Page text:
Mom is fixing his collar. It’s a new shirt, a nice one. She tucks it in neatly into his navy-blue sweater–also new. Baby brother has spilled ketchup on himself, so Mom has to swerve around to deal with that scenario, but she quickly returns to the college boy. Refocusing her attention, she reminds him to greet the professor, to make eye contact, and for goodness’ sake to sit up straight. She adds, “It’s important that you get a sense of the type of learning that goes on at this school. This is a wonderful opportunity, remember?” He nods and rolls his eyes. Mum still fusses with the collar. She continues, “We’re going to go to a lecture and open panel from actual students here.” She’s excited. He’s excited. “We’re so proud of you.” He smiles.
It is April 17 today, and they are sitting in Hutchinson Commons on the University of Chicago campus. It is the April Overnight Program, and a semblance of the Class of 2012 has descended upon campus to get a feel for the University–as soon-to-be-UChicagoan Daniel Rosenbaum put it, to understand the “atmosphere.” This is the test drive: the real experience beyond the brochure. However, at the UofC, there is an additional burden: shaking the dead fun stereotype. Prospective students asked, covertly and overtly, formal and informally, if by the grace of God they can get out on Saturday nights. The truth in the ubiquitous “Where Fun Comes to Die” shirt was the elephant in the room.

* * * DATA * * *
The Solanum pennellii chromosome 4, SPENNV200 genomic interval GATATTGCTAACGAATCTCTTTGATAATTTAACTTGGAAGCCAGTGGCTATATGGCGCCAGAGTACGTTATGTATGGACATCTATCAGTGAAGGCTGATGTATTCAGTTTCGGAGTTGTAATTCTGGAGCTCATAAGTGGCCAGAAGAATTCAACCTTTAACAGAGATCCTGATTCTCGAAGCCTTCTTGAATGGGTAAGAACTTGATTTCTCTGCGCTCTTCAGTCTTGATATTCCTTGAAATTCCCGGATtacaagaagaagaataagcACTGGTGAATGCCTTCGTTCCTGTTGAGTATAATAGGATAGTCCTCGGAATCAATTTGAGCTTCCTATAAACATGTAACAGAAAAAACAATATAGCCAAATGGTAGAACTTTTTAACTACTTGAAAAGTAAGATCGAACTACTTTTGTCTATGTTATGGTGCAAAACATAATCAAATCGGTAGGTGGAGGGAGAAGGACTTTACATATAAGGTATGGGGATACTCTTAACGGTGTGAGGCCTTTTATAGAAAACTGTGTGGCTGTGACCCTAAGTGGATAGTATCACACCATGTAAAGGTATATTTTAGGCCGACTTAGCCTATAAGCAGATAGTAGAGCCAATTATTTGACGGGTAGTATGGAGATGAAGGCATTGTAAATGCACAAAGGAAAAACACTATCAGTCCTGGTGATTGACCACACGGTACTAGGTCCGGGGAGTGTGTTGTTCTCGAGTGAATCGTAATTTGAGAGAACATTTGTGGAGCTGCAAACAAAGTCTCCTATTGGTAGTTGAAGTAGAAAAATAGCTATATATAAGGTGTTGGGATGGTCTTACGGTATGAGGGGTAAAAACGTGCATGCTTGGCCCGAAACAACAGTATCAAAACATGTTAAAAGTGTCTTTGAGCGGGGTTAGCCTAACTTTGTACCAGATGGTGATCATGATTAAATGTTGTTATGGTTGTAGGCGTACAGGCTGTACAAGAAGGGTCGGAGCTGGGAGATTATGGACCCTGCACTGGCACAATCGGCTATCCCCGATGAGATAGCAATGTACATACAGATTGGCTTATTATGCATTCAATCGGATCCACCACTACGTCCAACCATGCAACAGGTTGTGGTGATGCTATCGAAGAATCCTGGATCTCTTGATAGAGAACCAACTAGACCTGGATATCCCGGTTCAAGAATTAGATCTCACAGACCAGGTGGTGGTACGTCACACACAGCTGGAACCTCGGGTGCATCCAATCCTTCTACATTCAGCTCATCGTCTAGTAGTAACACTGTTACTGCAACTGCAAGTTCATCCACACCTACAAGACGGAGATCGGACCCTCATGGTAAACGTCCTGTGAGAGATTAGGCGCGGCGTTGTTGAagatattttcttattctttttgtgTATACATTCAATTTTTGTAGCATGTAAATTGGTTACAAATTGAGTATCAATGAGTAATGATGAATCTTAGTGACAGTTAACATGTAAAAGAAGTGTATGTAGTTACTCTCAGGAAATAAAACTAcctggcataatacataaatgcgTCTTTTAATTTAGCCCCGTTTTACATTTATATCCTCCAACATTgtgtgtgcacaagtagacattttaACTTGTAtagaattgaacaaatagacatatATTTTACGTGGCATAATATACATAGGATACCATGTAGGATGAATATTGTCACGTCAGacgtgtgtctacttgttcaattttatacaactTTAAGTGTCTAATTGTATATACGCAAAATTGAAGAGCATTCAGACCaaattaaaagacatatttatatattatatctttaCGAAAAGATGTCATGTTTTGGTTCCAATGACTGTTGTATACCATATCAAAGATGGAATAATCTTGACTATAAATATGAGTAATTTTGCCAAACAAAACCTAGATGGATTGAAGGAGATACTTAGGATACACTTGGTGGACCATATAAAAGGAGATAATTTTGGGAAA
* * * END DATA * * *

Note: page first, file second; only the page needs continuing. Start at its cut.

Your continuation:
“My name is Ted O’Neill. I am the Dean of Admissions. We’re glad you’re here. We congratulate you on your acceptance to Chicago. This is something precious.” Mr. O’Neill addressed nearly 400 prospective students and family at Max Palevsky Cinema, home of Doc Films. “I’m sure you have other precious opportunities, as well,” he continued. This is a unique place, which attracts a unique student body “who read books, who don’t dismiss questions, who stay up late and like to discuss these things.” O’Neill looked up at the crowd and smiled. “I am here to introduce John MacAloon, someone I’ve worked with, and earlier, when a mother introduced herself to us, I said this is my boss. There’s no question that at this university, the shots are called by the faculty.” He reminds the crowd how the distinctive quality of the University is rooted in the devotion of the faculty. He continued, “I work for the faculty, not for the President, not for the Board of Trustees, or ‘U.S. News and World Report,’ but for the faculty.” The crowd cackled, all too familiar with the college rankings published annually by the magazine. He then introduced John MacAloon, the Associate Dean of the Social Sciences Division.